Bonding Accepted


                                                                 Great Egret, 070818



Week of 070117 to present

There is a lot to cover this week and a lot of excitement.

First, I obtained an adequate enough photo to show the nest 4 bird.  Thanks are to the graces of the wind, and her position.  The female stays on the nest overnight, then both male and female trade off positions during the day.

I have seen it before, but we also were privy to the egg laying ritual.  When all the eggs are lain, the male will inform the colony.  He begins by taking a high perch so that all may see him.  He then makes himself look large and mighty and sways back and forth a couple of times.  He then goes to visit all the birds on their perches, including any juveniles.  This bird then went in search of food for the female.

Soon thereafter, a new set of birds became a couple, and she accepted this male.  One of the birds is a subadult, the female.

We were later gifted with a Green Heron in nest 5, changing position.  This is another time to thank the wind and our illustrious bird on it.

Therefore, we have two active nests, at least one with eggs.  By now, we could have chicks in nest 4, but I cannot see yet.

Hope you enjoy what nature has brought, and thanks for viewing!

Dr. Deb

070917 SNP Edition, Life at Boomer Lake


http://www.stwnewspress.com/news/lifestyles/life-at-boomer-lake-birds-have-rituals-all-their-own/article_459df633-8d82-5731-8716-bef1ba48e732.html

Saturday, July 1, 2017

Green Herons Shed Light On Another Clutch!


                                                      Clutch #2 Immature Green Heron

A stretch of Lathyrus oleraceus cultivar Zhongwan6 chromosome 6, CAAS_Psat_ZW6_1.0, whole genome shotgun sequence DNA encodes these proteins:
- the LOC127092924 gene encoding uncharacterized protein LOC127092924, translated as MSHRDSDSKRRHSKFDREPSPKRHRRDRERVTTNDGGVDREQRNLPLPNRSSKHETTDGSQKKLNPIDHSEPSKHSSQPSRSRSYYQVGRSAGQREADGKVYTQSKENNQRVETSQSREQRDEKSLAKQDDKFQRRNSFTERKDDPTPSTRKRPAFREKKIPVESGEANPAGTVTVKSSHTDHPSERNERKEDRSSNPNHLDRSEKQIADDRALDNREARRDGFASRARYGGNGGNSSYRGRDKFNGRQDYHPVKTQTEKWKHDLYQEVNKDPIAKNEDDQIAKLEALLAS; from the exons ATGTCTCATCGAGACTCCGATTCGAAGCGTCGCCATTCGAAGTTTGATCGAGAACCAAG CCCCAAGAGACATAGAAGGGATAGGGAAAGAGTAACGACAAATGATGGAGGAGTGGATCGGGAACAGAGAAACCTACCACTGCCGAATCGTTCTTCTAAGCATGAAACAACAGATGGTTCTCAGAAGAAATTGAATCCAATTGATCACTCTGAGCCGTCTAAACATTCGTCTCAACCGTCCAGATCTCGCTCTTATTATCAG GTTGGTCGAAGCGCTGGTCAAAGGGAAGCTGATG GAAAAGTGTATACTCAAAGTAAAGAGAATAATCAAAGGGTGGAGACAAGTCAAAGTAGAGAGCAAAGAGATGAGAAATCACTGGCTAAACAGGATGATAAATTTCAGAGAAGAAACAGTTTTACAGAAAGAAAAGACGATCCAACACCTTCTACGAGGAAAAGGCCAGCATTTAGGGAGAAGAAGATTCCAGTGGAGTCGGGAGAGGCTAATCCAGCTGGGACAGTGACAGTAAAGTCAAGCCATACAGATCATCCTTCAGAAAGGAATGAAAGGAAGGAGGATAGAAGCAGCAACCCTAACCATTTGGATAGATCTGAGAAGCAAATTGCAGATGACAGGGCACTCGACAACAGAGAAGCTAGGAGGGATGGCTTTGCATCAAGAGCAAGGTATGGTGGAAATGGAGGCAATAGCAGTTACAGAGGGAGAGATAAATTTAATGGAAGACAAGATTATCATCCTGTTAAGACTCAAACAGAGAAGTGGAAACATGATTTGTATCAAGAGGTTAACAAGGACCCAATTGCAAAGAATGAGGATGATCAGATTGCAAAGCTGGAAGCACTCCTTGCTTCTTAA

Clutch #1 Green Heron


                                                                Clutch #1 Green Heron


                                                                         Ditto


                                                   Clutch 1 Members with Diamond Backed
                                                         Watersnake and Red Eared Slider


                                                                    Adult Green Heron


                                                                  Clutch 2 Green Heron


                                                                         Ditto


                                                       Youngest Clutch #1 Member


                                                                          Ditto


                                                                           Ditto
                   

                                                               Sub-Adult Green Heron


                                                                    Adult Green Heron


                                                       Immature Clutch #2 Green Heron


                                                                     Ditto, Pose #2


                                                                       Ditto, Pose #3


                                                                          Ditto


                                                                             Ditto


                                                              Clutch #3 Green Heron
                                                   20' From Where I Stand at Heron Cove


                                                                 Great Blue Heron


Photos From 06-24(Top) through 06-30-17

The young birds are growing quickly, which you can see if you look at the feathery white tufts
atop the Green Heron heads.  The older they get, the less tufts are seen.

My biggest surprise came yesterday, when I saw that immature Green Heron nearly right over my head.  What prompted me to look in that direction, is that the adults kept calling, and naturally I was curious regarding the reason.  The youngster didn't seem to mind getting photographed.

Sub-adults now seem to be arriving for experience with parenting.  These are last year's birds, who are just shy of a year old.  If the rest of the summer stays as good as it is now, with plenty of food, they might have a clutch.  There is a possibility that breeding season might even last a little longer.

Our infamous Great Blue Heron, who lives on the Cove out of breeding season, is getting impatient
for his domain.  He has been coming by each day to sit for as long as he can.